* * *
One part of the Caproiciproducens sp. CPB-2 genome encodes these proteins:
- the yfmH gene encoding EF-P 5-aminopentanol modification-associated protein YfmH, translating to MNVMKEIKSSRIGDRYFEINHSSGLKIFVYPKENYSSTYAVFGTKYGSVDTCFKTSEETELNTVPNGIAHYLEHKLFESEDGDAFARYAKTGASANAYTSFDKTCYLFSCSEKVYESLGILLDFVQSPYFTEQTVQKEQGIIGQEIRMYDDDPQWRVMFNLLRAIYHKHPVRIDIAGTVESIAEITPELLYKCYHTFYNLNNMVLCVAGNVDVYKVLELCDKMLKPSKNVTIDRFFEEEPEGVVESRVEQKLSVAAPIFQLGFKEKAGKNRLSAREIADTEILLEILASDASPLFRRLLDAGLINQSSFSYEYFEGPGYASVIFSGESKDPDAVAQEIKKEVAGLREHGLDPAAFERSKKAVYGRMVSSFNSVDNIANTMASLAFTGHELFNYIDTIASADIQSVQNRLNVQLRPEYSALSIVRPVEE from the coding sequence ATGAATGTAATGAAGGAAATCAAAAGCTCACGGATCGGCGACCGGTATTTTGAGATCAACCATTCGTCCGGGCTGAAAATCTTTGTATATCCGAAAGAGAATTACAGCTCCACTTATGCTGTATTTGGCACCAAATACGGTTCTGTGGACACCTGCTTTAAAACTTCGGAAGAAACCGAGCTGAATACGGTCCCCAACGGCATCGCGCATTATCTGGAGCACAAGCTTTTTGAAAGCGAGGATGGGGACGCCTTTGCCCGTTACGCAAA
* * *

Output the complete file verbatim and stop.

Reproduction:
One part of the Caproiciproducens sp. CPB-2 genome encodes these proteins:
- the yfmH gene encoding EF-P 5-aminopentanol modification-associated protein YfmH, translating to MNVMKEIKSSRIGDRYFEINHSSGLKIFVYPKENYSSTYAVFGTKYGSVDTCFKTSEETELNTVPNGIAHYLEHKLFESEDGDAFARYAKTGASANAYTSFDKTCYLFSCSEKVYESLGILLDFVQSPYFTEQTVQKEQGIIGQEIRMYDDDPQWRVMFNLLRAIYHKHPVRIDIAGTVESIAEITPELLYKCYHTFYNLNNMVLCVAGNVDVYKVLELCDKMLKPSKNVTIDRFFEEEPEGVVESRVEQKLSVAAPIFQLGFKEKAGKNRLSAREIADTEILLEILASDASPLFRRLLDAGLINQSSFSYEYFEGPGYASVIFSGESKDPDAVAQEIKKEVAGLREHGLDPAAFERSKKAVYGRMVSSFNSVDNIANTMASLAFTGHELFNYIDTIASADIQSVQNRLNVQLRPEYSALSIVRPVEE from the coding sequence ATGAATGTAATGAAGGAAATCAAAAGCTCACGGATCGGCGACCGGTATTTTGAGATCAACCATTCGTCCGGGCTGAAAATCTTTGTATATCCGAAAGAGAATTACAGCTCCACTTATGCTGTATTTGGCACCAAATACGGTTCTGTGGACACCTGCTTTAAAACTTCGGAAGAAACCGAGCTGAATACGGTCCCCAACGGCATCGCGCATTATCTGGAGCACAAGCTTTTTGAAAGCGAGGATGGGGACGCCTTTGCCCGTTACGCAAA